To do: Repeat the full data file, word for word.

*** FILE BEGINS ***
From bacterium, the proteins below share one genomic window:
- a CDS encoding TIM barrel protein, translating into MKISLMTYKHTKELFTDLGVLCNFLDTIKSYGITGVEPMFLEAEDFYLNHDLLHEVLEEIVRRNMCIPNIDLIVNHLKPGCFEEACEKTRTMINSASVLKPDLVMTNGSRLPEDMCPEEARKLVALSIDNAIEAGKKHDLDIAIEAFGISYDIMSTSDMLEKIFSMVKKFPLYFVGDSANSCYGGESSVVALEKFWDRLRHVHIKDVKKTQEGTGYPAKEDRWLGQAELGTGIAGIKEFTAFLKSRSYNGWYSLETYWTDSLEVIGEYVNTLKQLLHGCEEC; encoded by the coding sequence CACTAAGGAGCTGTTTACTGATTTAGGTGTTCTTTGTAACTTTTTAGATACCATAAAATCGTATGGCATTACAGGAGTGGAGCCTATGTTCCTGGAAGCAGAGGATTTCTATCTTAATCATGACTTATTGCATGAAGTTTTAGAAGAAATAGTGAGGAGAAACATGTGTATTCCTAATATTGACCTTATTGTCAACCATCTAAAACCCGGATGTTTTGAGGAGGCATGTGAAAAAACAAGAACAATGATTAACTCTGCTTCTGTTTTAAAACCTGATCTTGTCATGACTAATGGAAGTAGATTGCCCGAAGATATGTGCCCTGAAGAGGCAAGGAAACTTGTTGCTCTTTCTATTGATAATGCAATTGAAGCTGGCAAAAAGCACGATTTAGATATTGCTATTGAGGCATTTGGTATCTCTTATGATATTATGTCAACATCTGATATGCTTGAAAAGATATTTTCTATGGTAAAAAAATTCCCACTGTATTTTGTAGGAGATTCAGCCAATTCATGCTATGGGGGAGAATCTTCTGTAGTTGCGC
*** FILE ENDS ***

From bacterium, the proteins below share one genomic window:
- a CDS encoding TIM barrel protein, translating into MKISLMTYKHTKELFTDLGVLCNFLDTIKSYGITGVEPMFLEAEDFYLNHDLLHEVLEEIVRRNMCIPNIDLIVNHLKPGCFEEACEKTRTMINSASVLKPDLVMTNGSRLPEDMCPEEARKLVALSIDNAIEAGKKHDLDIAIEAFGISYDIMSTSDMLEKIFSMVKKFPLYFVGDSANSCYGGESSVVALEKFWDRLRHVHIKDVKKTQEGTGYPAKEDRWLGQAELGTGIAGIKEFTAFLKSRSYNGWYSLETYWTDSLEVIGEYVNTLKQLLHGCEEC; encoded by the coding sequence CACTAAGGAGCTGTTTACTGATTTAGGTGTTCTTTGTAACTTTTTAGATACCATAAAATCGTATGGCATTACAGGAGTGGAGCCTATGTTCCTGGAAGCAGAGGATTTCTATCTTAATCATGACTTATTGCATGAAGTTTTAGAAGAAATAGTGAGGAGAAACATGTGTATTCCTAATATTGACCTTATTGTCAACCATCTAAAACCCGGATGTTTTGAGGAGGCATGTGAAAAAACAAGAACAATGATTAACTCTGCTTCTGTTTTAAAACCTGATCTTGTCATGACTAATGGAAGTAGATTGCCCGAAGATATGTGCCCTGAAGAGGCAAGGAAACTTGTTGCTCTTTCTATTGATAATGCAATTGAAGCTGGCAAAAAGCACGATTTAGATATTGCTATTGAGGCATTTGGTATCTCTTATGATATTATGTCAACATCTGATATGCTTGAAAAGATATTTTCTATGGTAAAAAAATTCCCACTGTATTTTGTAGGAGATTCAGCCAATTCATGCTATGGGGGAGAATCTTCTGTAGTTGCGC